Section 3 – Cybersecurity for the Nation

Section 3 of the Executive Order, entitled “Cybersecurity for the Nation,” provides that it is the policy of the executive branch to promote an “open, interoperable, reliable, and secure internet that fosters efficiency, innovation, communication, and economic prosperity, while respecting privacy and guarding against disruption, fraud, and theft.” This section focuses on: (1) deterrence and protection; (2) international cooperation; and (3) workforce development.

Deterrence and Protection

Within 90 days of the date of the Executive Order, the Secretary of State, the Secretary of Treasury, the Secretary of Defense, the Attorney General, the Secretary of Commerce, the Secretary of Homeland Security, and the United States Trade Representative, in coordination with the Director of National Intelligence, shall jointly submit a report to the President, through the Assistant to the President for National Security Affairs and the Assistant to the President for Homeland Security and Counterterrorism, on the Nation’s strategic options for deterring adversaries and “better protecting the American people from cyber threats.”

International Cooperation

Within 45 days of the date of the Executive Order, the Secretary of State, the Secretary of the Treasury, the Secretary of Defense, the Secretary of Commerce, and the Secretary of Homeland Security, in coordination with the Attorney General and the Director of the Federal Bureau of Investigation, shall submit reports to the President on international cybersecurity priorities, including those concerning investigation, attribution, cyber threat information sharing, response, capacity building, and cooperation. Within 90 days of the submission of those reports, and in coordination with the agency heads, the Secretary of State must provide a report to the President, through the Assistant to the President for Homeland Security and Counterterrorism, documenting an engagement strategy for international cooperation in cybersecurity.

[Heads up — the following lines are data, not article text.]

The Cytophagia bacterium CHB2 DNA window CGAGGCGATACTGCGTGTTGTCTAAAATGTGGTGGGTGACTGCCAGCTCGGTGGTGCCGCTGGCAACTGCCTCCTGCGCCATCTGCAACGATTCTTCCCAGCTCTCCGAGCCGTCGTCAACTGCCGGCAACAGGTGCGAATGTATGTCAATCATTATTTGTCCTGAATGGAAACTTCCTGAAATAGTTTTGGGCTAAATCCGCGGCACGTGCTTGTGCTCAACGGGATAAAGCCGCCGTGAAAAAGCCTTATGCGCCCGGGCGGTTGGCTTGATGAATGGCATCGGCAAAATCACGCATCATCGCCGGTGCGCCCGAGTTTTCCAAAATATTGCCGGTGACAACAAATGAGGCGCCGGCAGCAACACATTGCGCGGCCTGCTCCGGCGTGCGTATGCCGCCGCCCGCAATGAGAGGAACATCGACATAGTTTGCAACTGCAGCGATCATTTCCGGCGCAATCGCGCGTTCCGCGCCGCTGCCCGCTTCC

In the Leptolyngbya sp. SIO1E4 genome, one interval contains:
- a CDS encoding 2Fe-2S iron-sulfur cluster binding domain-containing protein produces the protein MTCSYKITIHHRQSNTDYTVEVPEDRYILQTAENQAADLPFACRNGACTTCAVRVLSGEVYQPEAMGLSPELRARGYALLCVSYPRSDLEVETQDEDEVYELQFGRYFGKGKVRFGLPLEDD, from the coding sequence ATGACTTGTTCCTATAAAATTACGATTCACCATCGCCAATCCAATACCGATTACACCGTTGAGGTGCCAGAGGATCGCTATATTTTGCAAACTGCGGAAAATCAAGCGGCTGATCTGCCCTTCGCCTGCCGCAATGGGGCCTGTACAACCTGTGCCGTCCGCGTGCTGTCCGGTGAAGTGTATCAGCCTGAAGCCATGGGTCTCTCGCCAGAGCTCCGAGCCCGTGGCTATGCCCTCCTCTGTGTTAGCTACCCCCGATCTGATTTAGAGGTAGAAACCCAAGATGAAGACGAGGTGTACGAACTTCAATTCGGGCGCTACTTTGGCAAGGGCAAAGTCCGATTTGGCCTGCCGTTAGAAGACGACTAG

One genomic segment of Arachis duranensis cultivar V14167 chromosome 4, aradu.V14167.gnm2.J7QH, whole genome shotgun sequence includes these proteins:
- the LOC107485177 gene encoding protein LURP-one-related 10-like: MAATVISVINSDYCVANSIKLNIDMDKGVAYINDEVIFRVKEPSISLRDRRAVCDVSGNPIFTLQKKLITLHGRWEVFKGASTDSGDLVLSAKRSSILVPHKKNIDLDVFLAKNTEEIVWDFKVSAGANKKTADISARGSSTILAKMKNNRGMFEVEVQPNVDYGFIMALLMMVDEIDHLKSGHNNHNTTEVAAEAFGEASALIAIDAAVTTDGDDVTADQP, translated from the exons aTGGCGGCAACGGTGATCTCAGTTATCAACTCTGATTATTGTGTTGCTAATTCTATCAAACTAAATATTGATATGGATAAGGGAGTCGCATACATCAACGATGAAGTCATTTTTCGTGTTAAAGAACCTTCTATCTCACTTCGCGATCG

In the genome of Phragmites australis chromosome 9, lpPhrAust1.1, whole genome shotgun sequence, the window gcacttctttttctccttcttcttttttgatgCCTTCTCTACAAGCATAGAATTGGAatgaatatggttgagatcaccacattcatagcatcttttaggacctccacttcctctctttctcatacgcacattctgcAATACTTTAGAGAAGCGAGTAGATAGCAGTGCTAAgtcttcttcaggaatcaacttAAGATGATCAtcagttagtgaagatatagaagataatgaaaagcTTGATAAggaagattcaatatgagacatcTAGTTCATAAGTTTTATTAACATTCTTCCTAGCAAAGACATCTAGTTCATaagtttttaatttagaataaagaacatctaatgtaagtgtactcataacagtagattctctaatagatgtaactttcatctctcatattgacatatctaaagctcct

Workforce Development

Commerce and Homeland Security

The Secretary of Commerce and the Secretary of Homeland Security, in consultation with the Secretary of Defense, the Secretary of Labor, the Secretary of Education, the Director of the Office of Personnel Management, and other agencies identified jointly by the Secretary of Commerce and the Secretary of Homeland Security shall:

  • Jointly assess the scope and sufficiency of efforts to educate and train the American cybersecurity workforce of the future, including cybersecurity-related education curricula, training, and apprenticeship programs, from primary through higher education; and
  • Within 120 days of the date of the Executive Order, provide a report to the President, through the Assistant to the President for Homeland Security and Counterterrorism, with findings and recommendations regarding how to support the growth and sustainment of the Nation’s cybersecurity workforce in both the public and private sectors.

Office of National Intelligence

The Director of National Intelligence, in consultation with the heads of other agencies, shall:

  • Review the workforce development efforts of potential foreign cyber peers in order to help identify foreign workforce development practices likely to affect long-term United States cybersecurity competitiveness; and
  • Within 60 days of the date of the Executive Order, provide a report to the President through the Assistant to the President for Homeland Security and Counterterrorism on the findings of the review.

Department of Defense

The Secretary of Defense, in coordination with the Secretary of Commerce, the Secretary of Homeland Security, and the Director of National Intelligence, shall:

  • Assess the scope and sufficiency of United States efforts to ensure that the United States maintains or increases its advantage in national-security-related cyber capabilities; and
  • Within 150 days of the date of the Executive Order, provide a report to the President, through the Assistant to the President for Homeland Security and Counterterrorism, with findings and recommendations on the assessment carried out.

The Dentons Privacy and Cybersecurity Group will continue to monitor the respective agency reports, as they are issued, and examine any additional efforts relating to this new Executive Order and its impact on industry as they develop.

DISCLAIMER: Because of the generality of this update, the information provided herein may not be applicable in all situations and should not be acted upon without specific legal advice based on particular situations.